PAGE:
Furthermore, the design verification of the flange and tee required a fatigue assessment based on the expected design cycles. As a worst-case scenario from the three methodologies, the maximum fatigue damage didn’t exceed 25% over a 25 year required operating life. If a system were implemented to quantify the cyclic loading in service, there is a possibility to extend the fatigue life because design conditions are typically more severe than operating conditions.

As an additional layer of understanding to the design life, the possibility of existing cracks in the “as-fabricated” state was considered. Based on manufacturing process, non-destructive examination (NDE) technique, and quality assurance protocols, a minimum detection threshold for a crack can be set. Based on this information, it was assumed that the largest possible undetected cracks exists in the tee, flange, pipe and bolts. Cyclic loading can propagate the initial assumed flaw to a critical dimension. Ideally, the operating life is longer than the expected design. Alternatively, the initial flaw size may be found to be unacceptable, implying that there is a possibility that a undetected crack grows to a critical crack size in less than the specified design life. In the latter case, a more refined NDE technique could be developed and used to identify smaller cracks thereby increasing the life estimate.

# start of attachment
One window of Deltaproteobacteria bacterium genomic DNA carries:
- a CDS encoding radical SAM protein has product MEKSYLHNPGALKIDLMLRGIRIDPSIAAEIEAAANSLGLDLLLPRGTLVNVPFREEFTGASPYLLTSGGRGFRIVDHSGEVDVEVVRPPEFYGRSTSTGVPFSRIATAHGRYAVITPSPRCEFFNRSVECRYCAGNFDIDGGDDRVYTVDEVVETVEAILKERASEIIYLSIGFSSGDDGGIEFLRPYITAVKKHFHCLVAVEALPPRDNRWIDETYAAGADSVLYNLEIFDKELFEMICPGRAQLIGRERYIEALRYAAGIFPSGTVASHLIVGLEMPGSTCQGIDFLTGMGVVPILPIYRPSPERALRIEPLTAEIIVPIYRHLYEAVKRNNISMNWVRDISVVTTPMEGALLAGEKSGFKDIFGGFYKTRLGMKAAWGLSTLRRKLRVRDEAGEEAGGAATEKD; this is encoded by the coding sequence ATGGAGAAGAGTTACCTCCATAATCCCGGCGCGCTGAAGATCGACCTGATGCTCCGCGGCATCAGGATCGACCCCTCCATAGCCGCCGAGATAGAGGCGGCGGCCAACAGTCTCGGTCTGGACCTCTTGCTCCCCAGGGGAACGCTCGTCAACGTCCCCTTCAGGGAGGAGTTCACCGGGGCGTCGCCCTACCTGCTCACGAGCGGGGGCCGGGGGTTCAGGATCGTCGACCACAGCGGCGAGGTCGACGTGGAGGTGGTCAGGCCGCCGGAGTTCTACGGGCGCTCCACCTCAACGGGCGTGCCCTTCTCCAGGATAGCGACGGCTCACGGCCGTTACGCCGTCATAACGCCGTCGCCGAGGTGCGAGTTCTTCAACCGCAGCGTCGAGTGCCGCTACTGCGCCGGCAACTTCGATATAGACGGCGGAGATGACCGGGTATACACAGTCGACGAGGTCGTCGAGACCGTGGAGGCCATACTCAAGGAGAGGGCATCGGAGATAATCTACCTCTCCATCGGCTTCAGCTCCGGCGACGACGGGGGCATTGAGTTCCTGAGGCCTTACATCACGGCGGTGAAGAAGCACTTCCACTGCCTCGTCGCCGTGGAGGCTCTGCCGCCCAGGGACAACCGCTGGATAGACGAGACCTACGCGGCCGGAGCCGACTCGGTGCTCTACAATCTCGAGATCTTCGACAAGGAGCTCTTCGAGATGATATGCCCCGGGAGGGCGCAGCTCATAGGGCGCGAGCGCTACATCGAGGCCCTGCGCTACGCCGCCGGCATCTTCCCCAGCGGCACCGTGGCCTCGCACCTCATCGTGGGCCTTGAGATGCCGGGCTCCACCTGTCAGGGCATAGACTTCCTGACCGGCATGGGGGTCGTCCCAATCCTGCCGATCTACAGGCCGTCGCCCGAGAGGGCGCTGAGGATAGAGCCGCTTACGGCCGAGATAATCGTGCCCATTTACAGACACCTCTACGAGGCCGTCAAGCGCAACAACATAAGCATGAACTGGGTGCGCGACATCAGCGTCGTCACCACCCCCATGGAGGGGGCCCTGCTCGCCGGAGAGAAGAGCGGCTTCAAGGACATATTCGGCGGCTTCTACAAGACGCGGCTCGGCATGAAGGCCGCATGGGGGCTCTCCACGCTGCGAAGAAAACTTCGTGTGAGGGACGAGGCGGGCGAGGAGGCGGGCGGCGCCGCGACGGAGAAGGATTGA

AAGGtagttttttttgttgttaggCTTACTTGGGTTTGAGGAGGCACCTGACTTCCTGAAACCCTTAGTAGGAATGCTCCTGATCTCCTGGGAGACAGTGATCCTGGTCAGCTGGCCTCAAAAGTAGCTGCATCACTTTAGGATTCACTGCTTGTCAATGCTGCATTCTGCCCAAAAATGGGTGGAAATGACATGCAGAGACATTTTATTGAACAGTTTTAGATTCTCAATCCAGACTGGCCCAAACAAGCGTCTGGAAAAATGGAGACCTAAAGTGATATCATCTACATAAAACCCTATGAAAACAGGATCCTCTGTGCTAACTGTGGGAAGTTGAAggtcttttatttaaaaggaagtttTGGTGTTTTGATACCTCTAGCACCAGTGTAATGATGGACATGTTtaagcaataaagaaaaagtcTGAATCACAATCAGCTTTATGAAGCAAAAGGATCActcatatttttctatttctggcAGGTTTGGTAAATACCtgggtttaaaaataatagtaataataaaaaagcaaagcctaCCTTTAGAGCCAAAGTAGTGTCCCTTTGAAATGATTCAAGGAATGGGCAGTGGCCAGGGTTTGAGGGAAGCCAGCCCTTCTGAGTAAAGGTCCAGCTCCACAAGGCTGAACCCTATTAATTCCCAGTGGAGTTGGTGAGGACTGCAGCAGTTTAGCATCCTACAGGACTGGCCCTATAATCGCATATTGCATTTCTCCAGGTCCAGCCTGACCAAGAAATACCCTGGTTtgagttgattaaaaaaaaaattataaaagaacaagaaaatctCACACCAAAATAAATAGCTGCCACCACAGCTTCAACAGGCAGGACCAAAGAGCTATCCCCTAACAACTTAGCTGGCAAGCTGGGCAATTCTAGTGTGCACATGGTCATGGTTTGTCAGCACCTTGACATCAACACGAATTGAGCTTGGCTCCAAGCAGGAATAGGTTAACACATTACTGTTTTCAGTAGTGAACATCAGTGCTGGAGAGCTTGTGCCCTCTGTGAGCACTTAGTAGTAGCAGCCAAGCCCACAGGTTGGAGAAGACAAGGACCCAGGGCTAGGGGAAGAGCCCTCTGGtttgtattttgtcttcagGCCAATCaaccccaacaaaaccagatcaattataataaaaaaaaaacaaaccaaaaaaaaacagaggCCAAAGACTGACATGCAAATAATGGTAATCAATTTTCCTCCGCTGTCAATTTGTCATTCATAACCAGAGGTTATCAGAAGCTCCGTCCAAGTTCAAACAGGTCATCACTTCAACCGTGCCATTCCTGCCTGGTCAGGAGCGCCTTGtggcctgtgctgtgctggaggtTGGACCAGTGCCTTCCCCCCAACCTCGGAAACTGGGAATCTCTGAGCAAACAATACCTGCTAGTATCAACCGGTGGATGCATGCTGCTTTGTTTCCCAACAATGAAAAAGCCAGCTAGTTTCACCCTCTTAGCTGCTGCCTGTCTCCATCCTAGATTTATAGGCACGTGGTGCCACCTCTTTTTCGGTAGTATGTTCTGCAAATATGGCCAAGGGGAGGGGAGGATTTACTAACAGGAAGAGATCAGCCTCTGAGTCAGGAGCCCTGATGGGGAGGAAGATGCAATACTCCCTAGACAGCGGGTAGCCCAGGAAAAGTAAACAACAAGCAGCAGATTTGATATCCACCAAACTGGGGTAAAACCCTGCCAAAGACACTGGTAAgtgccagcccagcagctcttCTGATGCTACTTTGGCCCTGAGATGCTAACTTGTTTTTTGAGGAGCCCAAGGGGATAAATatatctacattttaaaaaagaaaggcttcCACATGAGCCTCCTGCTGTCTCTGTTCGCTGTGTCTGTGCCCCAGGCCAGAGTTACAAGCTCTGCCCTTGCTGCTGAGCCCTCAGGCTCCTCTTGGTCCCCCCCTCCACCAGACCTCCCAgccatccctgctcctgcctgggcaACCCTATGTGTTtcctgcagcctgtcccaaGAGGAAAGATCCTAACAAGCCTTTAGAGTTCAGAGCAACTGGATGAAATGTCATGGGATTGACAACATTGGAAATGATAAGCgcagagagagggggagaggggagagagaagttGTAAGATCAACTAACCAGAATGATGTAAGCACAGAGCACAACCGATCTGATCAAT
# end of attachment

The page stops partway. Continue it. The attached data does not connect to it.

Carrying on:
What constitutes an unacceptable flaw? For starters, an unacceptable flaw is the smallest flaw subjected to the largest expected load that will result in fast fracture. As discussed previously, the smallest flaw is characterized by the resolution of the NDE technique, but what about the largest expected load? The largest expected load can be defined by the survival loading conditions. The survival loading condition is an unplanned event with less than a 0.1% chance of occurring in the total design life of a component. Survival events do not result in failure, but can result in irreversible degradations that can greatly decrease the service life.